Thanks to its controversial nature, most people have some knowledge of shale gas and fracking, the method used to extract it.
As fracking has boomed in recent years, energy experts have woken up to another unconventional source of natural gas. It is methane hydrate, and its potential reserves are huge.
Methane hydrate is formed naturally when methane gas, produced by microbial action or the effects of earth's heat and pressure on buried organic matter, combines with water at moderate pressures and temperatures ranging from below zero to nearly 25 degrees Celsius. After it is formed, it becomes fairly stable and looks like ice.
About 99 per cent of methane hydrate deposits are found in deep-water environments and 1 per cent occurs on land.
It may be found in nodules and mounds on the seafloor and in spaces such as pores, cracks, and seams within sediment on the seabed that is hundreds of metres thick, as deep as 2,000 metres down. It occurs on land mainly in sediment under thick permafrost in Arctic latitudes in Alaska, Canada, and Russia.
In the US, in the deep sediment of the northern Gulf of Mexico alone, potential methane hydrate resources are estimated to be as large as 605 trillion cubic metres (tcm). A more modest 2.4 tcm is estimated to be present on the Alaskan North Slope in sandy sediment beneath thick permafrost. These two deposits represent a tenfold increase over the US' future natural gas supply as estimated in 2008. Natural gas production in the US in 2008 was about 0.5 tcm, and the extra methane hydrate could potentially extend that supply for another 1,000 years.
New optimism in the US over indigenous natural gas resources thus comes independent of expected advances in fracking that will allow significantly more shale gas to be extracted than is currently possible.
Between 2006 and 2008, the US experienced an unprecedented boom in shale gas supply, which leapt 35 per cent from 43.4 tcm to 58.7 tcm.
New fracking methods alone can reasonably be expected to continuously and significantly increase the world's natural gas supply over time. And the high hopes for methane hydrate as a vast energy resource have been borne out by more than a decade of successful field work, conducted initially in Canada's Northwestern Territories, then on Alaska's North Slope. More recently, work has been done in the Nankai Trough, off the southeast coast of Japan's main island, Honshu. Other countries currently conducting field studies include China, South Korea, and Russia.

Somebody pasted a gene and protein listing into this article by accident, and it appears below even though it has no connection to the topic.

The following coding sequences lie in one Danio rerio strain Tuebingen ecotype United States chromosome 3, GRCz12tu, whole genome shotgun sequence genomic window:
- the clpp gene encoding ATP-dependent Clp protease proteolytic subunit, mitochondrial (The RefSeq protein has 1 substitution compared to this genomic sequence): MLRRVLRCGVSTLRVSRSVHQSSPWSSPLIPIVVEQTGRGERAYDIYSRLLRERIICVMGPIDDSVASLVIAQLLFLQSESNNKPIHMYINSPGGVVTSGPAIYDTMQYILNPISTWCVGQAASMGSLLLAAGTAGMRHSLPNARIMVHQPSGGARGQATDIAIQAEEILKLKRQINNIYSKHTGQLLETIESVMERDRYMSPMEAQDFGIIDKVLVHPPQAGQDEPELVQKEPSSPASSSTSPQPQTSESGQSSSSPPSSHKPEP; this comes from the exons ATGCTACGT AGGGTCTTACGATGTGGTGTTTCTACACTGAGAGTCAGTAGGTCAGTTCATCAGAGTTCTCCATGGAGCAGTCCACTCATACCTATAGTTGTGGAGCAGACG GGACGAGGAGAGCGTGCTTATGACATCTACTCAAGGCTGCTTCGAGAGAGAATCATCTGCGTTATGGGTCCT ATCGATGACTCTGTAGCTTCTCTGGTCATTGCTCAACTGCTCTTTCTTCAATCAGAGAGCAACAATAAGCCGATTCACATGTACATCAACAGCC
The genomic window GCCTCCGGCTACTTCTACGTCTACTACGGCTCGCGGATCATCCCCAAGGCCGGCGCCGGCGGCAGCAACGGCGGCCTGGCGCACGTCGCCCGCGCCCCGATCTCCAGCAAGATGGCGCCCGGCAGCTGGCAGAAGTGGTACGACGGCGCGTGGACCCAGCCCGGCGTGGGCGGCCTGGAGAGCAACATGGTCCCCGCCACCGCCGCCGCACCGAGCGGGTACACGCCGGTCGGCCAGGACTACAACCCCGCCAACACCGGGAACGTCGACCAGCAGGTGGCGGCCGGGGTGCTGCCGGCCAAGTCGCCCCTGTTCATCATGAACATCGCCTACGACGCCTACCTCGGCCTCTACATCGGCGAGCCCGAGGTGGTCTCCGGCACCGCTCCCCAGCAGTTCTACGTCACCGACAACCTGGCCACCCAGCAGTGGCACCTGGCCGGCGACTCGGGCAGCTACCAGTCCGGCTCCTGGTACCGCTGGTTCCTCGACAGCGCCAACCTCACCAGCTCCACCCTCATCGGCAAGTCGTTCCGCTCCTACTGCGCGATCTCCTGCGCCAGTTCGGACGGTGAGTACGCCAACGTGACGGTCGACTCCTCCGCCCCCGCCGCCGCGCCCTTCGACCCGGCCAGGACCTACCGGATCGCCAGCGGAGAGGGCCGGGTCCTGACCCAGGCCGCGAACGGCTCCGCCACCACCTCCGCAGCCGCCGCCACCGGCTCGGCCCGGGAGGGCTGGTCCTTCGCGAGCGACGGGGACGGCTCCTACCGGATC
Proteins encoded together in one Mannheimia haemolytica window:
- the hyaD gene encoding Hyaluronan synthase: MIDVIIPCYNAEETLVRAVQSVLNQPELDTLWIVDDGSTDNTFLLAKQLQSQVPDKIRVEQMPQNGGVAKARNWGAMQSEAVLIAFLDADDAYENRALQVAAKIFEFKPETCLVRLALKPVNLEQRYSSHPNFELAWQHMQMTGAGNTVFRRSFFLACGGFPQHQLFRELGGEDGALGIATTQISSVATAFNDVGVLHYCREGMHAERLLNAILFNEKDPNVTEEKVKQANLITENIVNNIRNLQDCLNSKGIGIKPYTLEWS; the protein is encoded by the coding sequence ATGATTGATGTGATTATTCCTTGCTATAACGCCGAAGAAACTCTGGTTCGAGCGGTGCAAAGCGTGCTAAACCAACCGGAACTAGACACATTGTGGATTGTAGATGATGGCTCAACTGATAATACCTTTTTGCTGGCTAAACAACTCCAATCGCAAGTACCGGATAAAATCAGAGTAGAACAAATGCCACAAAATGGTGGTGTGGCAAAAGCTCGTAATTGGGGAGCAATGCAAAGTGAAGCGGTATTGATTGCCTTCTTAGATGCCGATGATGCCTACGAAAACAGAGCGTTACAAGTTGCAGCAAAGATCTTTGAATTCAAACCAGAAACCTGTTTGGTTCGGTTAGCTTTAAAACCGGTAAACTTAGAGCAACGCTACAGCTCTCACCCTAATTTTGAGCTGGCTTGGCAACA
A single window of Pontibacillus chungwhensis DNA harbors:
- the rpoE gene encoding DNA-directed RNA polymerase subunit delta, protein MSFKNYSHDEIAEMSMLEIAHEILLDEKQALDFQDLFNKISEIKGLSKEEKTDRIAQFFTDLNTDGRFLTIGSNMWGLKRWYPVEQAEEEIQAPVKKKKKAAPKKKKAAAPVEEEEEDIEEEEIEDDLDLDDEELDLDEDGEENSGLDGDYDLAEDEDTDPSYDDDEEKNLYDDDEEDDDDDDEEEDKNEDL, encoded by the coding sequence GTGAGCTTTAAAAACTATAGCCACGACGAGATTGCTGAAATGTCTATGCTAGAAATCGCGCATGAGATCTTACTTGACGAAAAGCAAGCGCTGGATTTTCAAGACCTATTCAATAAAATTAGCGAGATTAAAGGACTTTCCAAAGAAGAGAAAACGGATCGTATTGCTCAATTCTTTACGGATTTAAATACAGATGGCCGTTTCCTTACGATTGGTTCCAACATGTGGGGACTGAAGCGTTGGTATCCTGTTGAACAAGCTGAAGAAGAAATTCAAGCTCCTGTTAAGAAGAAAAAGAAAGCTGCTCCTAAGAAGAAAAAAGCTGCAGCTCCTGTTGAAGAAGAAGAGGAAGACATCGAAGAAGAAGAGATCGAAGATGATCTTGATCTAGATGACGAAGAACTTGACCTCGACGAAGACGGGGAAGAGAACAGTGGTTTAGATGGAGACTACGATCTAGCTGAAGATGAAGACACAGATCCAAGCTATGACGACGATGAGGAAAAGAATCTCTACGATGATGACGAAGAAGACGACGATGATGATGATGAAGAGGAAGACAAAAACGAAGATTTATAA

When natural gas is used for electricity generation, it puts out about half the carbon dioxide emissions of coal per unit of energy produced. So if a fossil fuel must be used for power generation, natural gas is the least bad choice in terms of climate change.
In the few years up to 2012, as US electricity generation gradually shifted from coal to natural gas amid the abundant and inexpensive supply made possible by fracking, the country's carbon dioxide emissions fell to about 5.3 billion tonnes - the lowest level since 1994. That's why natural gas is often touted in the US as a "blue bridge to a greener world".
But even as the use of gas becomes increasingly widespread, it is still a fossil fuel that emits carbon dioxide when burned, and its existence in vast quantities around the world may prove to be a mixed blessing.
Methane leaks into the atmosphere from large-scale drilling and pumping operations, and from fracking, and these leaks can do considerable harm. That's because methane is about 20 times more potent than carbon dioxide as a greenhouse gas. It also stays in the atmosphere for about 10 years before it is oxidised and becomes carbon dioxide, which itself remains in the atmosphere as a greenhouse gas.
With technological advances, potentially huge methane hydrate resources around the world will become economical to exploit, resulting in increased use of the gas as a fuel. If the costs of using gas remain low relative to the costs of using renewable energy sources, and if carbon taxes are not levied on the use of fossil fuels as a primary energy source in order to level the playing field for renewables, then investment in renewables and infrastructure such as smart, distributed electrical grids will be held back.
And that's not likely to do much in the way of building a bridge to a greener world.
Patrick Lui, a US trained scientist, is a co-founder of Savantas Policy Institute in Hong Kong and was a long-time staff member at Stanford University.